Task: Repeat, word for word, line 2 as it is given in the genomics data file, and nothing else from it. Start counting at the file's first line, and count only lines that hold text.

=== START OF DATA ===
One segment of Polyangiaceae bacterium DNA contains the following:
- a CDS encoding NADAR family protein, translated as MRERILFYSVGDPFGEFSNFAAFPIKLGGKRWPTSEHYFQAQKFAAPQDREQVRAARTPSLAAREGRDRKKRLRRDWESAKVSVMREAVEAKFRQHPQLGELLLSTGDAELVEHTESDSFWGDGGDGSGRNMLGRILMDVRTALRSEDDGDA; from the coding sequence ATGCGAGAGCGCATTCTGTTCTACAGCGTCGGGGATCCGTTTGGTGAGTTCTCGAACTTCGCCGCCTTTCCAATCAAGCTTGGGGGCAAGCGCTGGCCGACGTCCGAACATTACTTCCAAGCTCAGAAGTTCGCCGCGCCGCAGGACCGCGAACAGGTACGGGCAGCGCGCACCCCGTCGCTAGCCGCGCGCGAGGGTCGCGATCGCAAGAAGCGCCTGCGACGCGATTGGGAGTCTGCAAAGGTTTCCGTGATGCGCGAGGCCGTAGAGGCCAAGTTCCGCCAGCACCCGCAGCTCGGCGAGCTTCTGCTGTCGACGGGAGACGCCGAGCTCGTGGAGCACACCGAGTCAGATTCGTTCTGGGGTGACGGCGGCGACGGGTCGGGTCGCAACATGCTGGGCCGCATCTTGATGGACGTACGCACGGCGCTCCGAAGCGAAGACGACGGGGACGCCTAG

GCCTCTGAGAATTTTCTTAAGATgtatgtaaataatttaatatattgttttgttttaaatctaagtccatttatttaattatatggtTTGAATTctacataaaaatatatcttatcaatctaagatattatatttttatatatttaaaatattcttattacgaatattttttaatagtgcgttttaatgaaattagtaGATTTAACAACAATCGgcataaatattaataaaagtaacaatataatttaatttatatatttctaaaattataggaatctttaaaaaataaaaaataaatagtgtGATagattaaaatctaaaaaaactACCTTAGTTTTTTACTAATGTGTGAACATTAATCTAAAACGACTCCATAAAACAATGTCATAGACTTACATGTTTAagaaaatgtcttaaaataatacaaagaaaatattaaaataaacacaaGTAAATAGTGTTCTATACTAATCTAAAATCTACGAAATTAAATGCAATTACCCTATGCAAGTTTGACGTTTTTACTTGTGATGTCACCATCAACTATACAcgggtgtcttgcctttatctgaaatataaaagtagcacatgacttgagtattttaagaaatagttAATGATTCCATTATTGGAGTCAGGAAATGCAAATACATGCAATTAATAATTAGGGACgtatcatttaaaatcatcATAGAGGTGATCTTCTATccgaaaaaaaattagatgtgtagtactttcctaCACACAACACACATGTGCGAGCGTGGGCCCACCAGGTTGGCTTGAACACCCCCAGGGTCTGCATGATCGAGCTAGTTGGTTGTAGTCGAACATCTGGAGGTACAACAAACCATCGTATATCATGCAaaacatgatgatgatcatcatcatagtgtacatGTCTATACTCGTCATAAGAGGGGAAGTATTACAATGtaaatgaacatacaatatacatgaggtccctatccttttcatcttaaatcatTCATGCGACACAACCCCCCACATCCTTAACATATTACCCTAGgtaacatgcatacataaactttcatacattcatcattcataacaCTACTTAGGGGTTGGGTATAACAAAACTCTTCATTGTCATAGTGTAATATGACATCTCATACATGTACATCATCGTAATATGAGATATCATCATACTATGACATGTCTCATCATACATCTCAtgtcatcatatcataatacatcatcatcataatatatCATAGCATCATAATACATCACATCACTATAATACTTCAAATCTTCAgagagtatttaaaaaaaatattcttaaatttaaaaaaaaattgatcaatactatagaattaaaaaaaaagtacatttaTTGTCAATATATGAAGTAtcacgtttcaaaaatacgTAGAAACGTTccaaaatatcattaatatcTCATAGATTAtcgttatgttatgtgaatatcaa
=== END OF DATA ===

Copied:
- a CDS encoding NADAR family protein, translated as MRERILFYSVGDPFGEFSNFAAFPIKLGGKRWPTSEHYFQAQKFAAPQDREQVRAARTPSLAAREGRDRKKRLRRDWESAKVSVMREAVEAKFRQHPQLGELLLSTGDAELVEHTESDSFWGDGGDGSGRNMLGRILMDVRTALRSEDDGDA; from the coding sequence ATGCGAGAGCGCATTCTGTTCTACAGCGTCGGGGATCCGTTTGGTGAGTTCTCGAACTTCGCCGCCTTTCCAATCAAGCTTGGGGGCAAGCGCTGGCCGACGTCCGAACATTACTTCCAAGCTCAGAAGTTCGCCGCGCCGCAGGACCGCGAACAGGTACGGGCAGCGCGCACCCCGTCGCTAGCCGCGCGCGAGGGTCGCGATCGCAAGAAGCGCCTGCGACGCGATTGGGAGTCTGCAAAGGTTTCCGTGATGCGCGAGGCCGTAGAGGCCAAGTTCCGCCAGCACCCGCAGCTCGGCGAGCTTCTGCTGTCGACGGGAGACGCCGAGCTCGTGGAGCACACCGAGTCAGATTCGTTCTGGGGTGACGGCGGCGACGGGTCGGGTCGCAACATGCTGGGCCGCATCTTGATGGACGTACGCACGGCGCTCCGAAGCGAAGACGACGGGGACGCCTAG